; poplars, and confluent streams of Coblentz filled us with agreeable anticipations !

Eighteen years had elapsed since our eyes were first feasted with “ Ehrenbreitstein and its shattered wall.” During the Congress of 1814, while Elba afforded only a temporary imprisonment to the ex-Postmaster General of the Continent, we had the good luck to achieve the tour of the Rhine ; to behold it ere yet the dust raised by invading armies was laid upon its highways, and while the gloss of nationality was still bright upon the land. No tourist had been maundering there with his sketch- book, no poet with his rhymes; there was no steam-boat, no Schreiber, no Reichard ! and the Rheingan, the Taunus mountains, Rolandseck, Nonnenwerder, and fifty other places, (now mereCockney cake houses,) came upon us with the freshness of fairy-land !

On this, our second visit, we were aware that a change must necessarily “ come o'er the spirit of our dream ;" that we must prepare to behold this most frequented of aquatic gangways invested with somewhat of the familiar vulgarity of Fleet Street. The mere newspaper advertisement of “Guides to the Rhine,” and “ Panoramas of the Ruine,” and “ Picturesque views of the RainE,” and “ Lays of the Ruine,” having extinguished the romantic associations of the excursion, it is now a mere affair of seeing the Lions; a sort of holyday trip to the Hornsey or Hackney of Germany. Scarcely, however, had we arrived at Coblentz, established ourselves at the inn of the Trierische Hof, and looked out on the Platz to bestow, for the fiftieth time, our fiat of approval on the soldierlike breadth of chest distinguishing the troops of the

Schneider König, when (by the ministry of that most worthy and most tedious of men and hosts Herr Maas, once maitre d'hotel to the Marquis of Huntly, now maitre of the best hotel in Coblentz) a list of the company at the Baths of Emms was placed in our hands; containing among the rest, the transcribable, but somewhat unpronounceable, patronymic of a certain Bohemian Princess, our favourite partner of the last Carnival, who was drinking the waters on her way to Vienna, across the Duchy of Nassau. Without a moment's hesitation, we secured a place for Emms by the earliest diligence ; but, as a compensation to our NO, VIII, --VOL, II,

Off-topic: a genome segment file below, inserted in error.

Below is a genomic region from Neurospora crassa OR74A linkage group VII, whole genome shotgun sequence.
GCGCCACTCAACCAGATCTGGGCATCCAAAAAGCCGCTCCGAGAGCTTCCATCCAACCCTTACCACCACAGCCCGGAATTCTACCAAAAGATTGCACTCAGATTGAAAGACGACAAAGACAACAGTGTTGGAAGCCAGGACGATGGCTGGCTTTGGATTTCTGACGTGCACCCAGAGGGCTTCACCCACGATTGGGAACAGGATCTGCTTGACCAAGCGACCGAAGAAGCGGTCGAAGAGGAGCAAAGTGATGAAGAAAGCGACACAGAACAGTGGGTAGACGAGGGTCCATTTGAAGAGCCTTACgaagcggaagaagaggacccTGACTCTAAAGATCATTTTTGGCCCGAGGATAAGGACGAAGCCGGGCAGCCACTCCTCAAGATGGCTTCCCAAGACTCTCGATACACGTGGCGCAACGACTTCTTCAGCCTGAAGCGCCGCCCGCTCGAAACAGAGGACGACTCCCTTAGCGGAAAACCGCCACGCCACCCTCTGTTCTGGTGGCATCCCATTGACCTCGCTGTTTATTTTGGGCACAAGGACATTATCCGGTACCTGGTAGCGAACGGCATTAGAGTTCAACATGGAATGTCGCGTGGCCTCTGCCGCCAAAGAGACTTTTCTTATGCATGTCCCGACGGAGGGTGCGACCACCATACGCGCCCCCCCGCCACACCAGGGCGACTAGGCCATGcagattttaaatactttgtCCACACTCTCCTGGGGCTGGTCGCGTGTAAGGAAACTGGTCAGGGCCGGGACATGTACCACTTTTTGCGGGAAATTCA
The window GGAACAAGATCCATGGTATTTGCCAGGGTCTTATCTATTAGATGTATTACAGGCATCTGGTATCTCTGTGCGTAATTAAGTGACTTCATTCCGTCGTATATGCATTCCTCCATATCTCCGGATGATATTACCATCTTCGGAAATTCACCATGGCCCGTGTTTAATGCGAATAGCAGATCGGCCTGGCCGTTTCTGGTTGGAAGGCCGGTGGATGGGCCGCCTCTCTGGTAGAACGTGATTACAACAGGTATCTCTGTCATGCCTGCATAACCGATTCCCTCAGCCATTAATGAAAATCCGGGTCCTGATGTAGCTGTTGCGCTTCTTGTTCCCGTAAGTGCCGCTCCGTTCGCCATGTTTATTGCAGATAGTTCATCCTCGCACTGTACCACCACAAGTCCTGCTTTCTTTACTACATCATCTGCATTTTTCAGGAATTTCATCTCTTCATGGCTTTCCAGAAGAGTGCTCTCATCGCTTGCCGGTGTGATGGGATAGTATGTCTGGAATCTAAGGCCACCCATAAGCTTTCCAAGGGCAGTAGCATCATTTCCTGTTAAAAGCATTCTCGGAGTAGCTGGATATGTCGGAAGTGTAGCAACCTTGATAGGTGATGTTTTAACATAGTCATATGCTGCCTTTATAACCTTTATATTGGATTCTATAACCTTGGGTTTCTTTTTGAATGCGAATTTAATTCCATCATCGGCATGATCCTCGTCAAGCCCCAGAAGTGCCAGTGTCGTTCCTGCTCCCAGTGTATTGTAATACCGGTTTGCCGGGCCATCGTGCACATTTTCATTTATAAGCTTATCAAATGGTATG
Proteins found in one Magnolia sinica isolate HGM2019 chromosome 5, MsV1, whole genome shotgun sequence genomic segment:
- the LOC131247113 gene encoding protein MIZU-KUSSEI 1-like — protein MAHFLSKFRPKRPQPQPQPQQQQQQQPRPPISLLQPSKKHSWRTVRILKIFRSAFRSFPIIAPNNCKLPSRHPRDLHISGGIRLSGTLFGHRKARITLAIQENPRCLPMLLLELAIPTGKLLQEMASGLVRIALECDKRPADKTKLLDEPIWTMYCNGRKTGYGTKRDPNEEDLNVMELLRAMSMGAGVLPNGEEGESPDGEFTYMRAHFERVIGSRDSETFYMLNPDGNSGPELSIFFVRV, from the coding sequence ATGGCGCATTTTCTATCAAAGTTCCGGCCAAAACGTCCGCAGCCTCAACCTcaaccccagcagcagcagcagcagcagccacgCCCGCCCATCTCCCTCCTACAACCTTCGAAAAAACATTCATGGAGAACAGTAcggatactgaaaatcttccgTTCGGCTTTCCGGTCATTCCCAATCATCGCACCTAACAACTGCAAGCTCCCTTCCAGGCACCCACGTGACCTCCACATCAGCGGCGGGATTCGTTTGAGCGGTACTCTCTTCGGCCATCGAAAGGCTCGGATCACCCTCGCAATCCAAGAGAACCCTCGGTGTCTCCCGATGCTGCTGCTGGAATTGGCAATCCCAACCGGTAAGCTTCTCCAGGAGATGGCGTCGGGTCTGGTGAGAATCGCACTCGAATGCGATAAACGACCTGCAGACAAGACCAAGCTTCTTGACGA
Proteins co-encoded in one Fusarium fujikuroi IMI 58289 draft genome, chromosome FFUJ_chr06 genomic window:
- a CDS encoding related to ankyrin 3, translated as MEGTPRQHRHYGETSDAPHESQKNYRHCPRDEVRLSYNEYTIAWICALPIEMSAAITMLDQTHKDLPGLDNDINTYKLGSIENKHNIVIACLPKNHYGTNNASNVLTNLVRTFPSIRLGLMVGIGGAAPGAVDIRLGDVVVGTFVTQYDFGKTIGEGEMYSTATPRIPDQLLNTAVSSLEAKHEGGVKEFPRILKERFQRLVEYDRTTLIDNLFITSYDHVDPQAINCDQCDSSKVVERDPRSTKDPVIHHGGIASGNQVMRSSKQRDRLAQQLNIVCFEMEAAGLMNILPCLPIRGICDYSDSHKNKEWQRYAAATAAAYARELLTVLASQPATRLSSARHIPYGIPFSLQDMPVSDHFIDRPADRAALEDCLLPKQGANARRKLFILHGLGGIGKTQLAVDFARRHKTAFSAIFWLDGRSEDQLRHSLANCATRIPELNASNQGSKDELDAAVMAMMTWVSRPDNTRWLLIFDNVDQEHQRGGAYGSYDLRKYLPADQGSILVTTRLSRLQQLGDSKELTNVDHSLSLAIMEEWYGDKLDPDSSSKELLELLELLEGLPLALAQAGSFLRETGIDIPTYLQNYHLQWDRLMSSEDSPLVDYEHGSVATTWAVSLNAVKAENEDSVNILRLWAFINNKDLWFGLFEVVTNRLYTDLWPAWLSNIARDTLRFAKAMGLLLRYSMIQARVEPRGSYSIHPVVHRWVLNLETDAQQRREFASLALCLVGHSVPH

old friend Maas for the service he had unconsciously rendered us, we stept, meanwhile, into the Speise Saal; where (the clock having struck one) the table d'hôte dinner was smoking on the table. And what a din. ner for one o'clock on a warm May morning !-Within scope of our own observation stood a reeking tureen of sausage soup, with poached eggs floating on the greasy surface ; bouilli with damson sauce ; suet dumplings garnished with onion chips ; a Rhine carp stewed in hop shoots ; roasted fieldfares; a ragout of liver with carrots and parsley; a myste. rious mass of extremely infantine veal; a pancake resembling a Witney blanket, and a dish of spinach and water, resembling a weedy pond ! The spectacle, with its concomitant fumet, was nauseous enough ; and not the less so from the celerity with which these savoury viands disappeared down the throats of some dozen or so of Rhenish-Prussian offi. cials, civil and military, who washed them down with potations of sour Moselles, (their half empty flask bottles generally distinguished by a dirty rag tied round the neck,) and liberal draughts of mineral water from the spring at Thal Ehrenbreitstein. Three courses did we endure with the excruciation of martyrdom ; nor was it till a dessert of Mandel-brod and Zucken-brod, of various kinds, comprehending a large sausage made of quince marmalade and chopped almonds, was placed on the table, that we began to breathe again. Looking round for some object on which to bestow the philanthropic sympathies melting within us, we perceived that a knife and fork, which had been peculiarly active on our left flank, were plied by an odd-looking animalcule, in a black wig; attired (not to say disguised) in a large pair of green spectacles, a large pair of whiskers, a large pair of mustaches, a large double-breasted coat, and a very small pair of shrunken nankeen continuations; one of those strange looking figures peculiar to Les Eaux ; who are seen one summer at Barège, and the next at Carlsbad ; at Cheltenham one autumn, and the next at Lucca; without affording any clue to the whereabout of their winter residence, or means or motive of such extensive locomotion. We were about to apostrophize him as “ Monsieur le Baron !” (the general alias of the tribe,) when, “ Do me the honour of a glass of wine, sir?” pronounced with a smirk and cringe savouring most vilely of the counters of Soho, mortified our susceptible bosom with the certainty that we were addressing an Englishman.